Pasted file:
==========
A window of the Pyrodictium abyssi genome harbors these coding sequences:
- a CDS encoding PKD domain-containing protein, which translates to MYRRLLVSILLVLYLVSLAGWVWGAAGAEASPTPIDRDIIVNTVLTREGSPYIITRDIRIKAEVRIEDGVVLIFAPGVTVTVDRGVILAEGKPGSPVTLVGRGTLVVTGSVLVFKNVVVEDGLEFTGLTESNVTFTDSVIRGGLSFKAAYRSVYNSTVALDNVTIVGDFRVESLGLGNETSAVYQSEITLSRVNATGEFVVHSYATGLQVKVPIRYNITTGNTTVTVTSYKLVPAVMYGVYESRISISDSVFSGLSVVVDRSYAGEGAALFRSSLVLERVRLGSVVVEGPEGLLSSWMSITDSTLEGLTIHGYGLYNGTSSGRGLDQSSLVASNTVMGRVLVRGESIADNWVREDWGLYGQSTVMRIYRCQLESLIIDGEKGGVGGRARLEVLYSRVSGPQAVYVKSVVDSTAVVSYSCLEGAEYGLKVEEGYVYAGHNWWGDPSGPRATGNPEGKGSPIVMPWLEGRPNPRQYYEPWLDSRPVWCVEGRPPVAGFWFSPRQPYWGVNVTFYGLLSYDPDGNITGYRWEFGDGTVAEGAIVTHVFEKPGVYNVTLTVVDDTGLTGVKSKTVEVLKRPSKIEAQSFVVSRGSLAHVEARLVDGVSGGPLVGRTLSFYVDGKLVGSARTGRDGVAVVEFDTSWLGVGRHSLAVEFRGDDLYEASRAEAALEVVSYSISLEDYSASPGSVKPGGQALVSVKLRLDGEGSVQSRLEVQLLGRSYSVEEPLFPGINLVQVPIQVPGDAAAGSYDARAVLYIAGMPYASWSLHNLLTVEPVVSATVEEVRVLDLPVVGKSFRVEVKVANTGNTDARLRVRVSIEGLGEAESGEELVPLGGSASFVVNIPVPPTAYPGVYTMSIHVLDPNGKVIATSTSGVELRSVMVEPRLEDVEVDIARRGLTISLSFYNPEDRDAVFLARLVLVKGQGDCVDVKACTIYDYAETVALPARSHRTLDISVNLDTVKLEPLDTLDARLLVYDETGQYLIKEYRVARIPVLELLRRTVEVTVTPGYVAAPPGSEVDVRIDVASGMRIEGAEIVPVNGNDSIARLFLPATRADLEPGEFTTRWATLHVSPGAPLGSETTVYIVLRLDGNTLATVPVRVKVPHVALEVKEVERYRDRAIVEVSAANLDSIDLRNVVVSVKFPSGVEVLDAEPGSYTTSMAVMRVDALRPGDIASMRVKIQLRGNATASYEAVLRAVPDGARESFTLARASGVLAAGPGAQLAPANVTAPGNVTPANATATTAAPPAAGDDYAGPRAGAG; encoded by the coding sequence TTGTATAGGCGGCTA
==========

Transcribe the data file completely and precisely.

A window of the Pyrodictium abyssi genome harbors these coding sequences:
- a CDS encoding PKD domain-containing protein, which translates to MYRRLLVSILLVLYLVSLAGWVWGAAGAEASPTPIDRDIIVNTVLTREGSPYIITRDIRIKAEVRIEDGVVLIFAPGVTVTVDRGVILAEGKPGSPVTLVGRGTLVVTGSVLVFKNVVVEDGLEFTGLTESNVTFTDSVIRGGLSFKAAYRSVYNSTVALDNVTIVGDFRVESLGLGNETSAVYQSEITLSRVNATGEFVVHSYATGLQVKVPIRYNITTGNTTVTVTSYKLVPAVMYGVYESRISISDSVFSGLSVVVDRSYAGEGAALFRSSLVLERVRLGSVVVEGPEGLLSSWMSITDSTLEGLTIHGYGLYNGTSSGRGLDQSSLVASNTVMGRVLVRGESIADNWVREDWGLYGQSTVMRIYRCQLESLIIDGEKGGVGGRARLEVLYSRVSGPQAVYVKSVVDSTAVVSYSCLEGAEYGLKVEEGYVYAGHNWWGDPSGPRATGNPEGKGSPIVMPWLEGRPNPRQYYEPWLDSRPVWCVEGRPPVAGFWFSPRQPYWGVNVTFYGLLSYDPDGNITGYRWEFGDGTVAEGAIVTHVFEKPGVYNVTLTVVDDTGLTGVKSKTVEVLKRPSKIEAQSFVVSRGSLAHVEARLVDGVSGGPLVGRTLSFYVDGKLVGSARTGRDGVAVVEFDTSWLGVGRHSLAVEFRGDDLYEASRAEAALEVVSYSISLEDYSASPGSVKPGGQALVSVKLRLDGEGSVQSRLEVQLLGRSYSVEEPLFPGINLVQVPIQVPGDAAAGSYDARAVLYIAGMPYASWSLHNLLTVEPVVSATVEEVRVLDLPVVGKSFRVEVKVANTGNTDARLRVRVSIEGLGEAESGEELVPLGGSASFVVNIPVPPTAYPGVYTMSIHVLDPNGKVIATSTSGVELRSVMVEPRLEDVEVDIARRGLTISLSFYNPEDRDAVFLARLVLVKGQGDCVDVKACTIYDYAETVALPARSHRTLDISVNLDTVKLEPLDTLDARLLVYDETGQYLIKEYRVARIPVLELLRRTVEVTVTPGYVAAPPGSEVDVRIDVASGMRIEGAEIVPVNGNDSIARLFLPATRADLEPGEFTTRWATLHVSPGAPLGSETTVYIVLRLDGNTLATVPVRVKVPHVALEVKEVERYRDRAIVEVSAANLDSIDLRNVVVSVKFPSGVEVLDAEPGSYTTSMAVMRVDALRPGDIASMRVKIQLRGNATASYEAVLRAVPDGARESFTLARASGVLAAGPGAQLAPANVTAPGNVTPANATATTAAPPAAGDDYAGPRAGAG; encoded by the coding sequence TTGTATAGGCGGCTA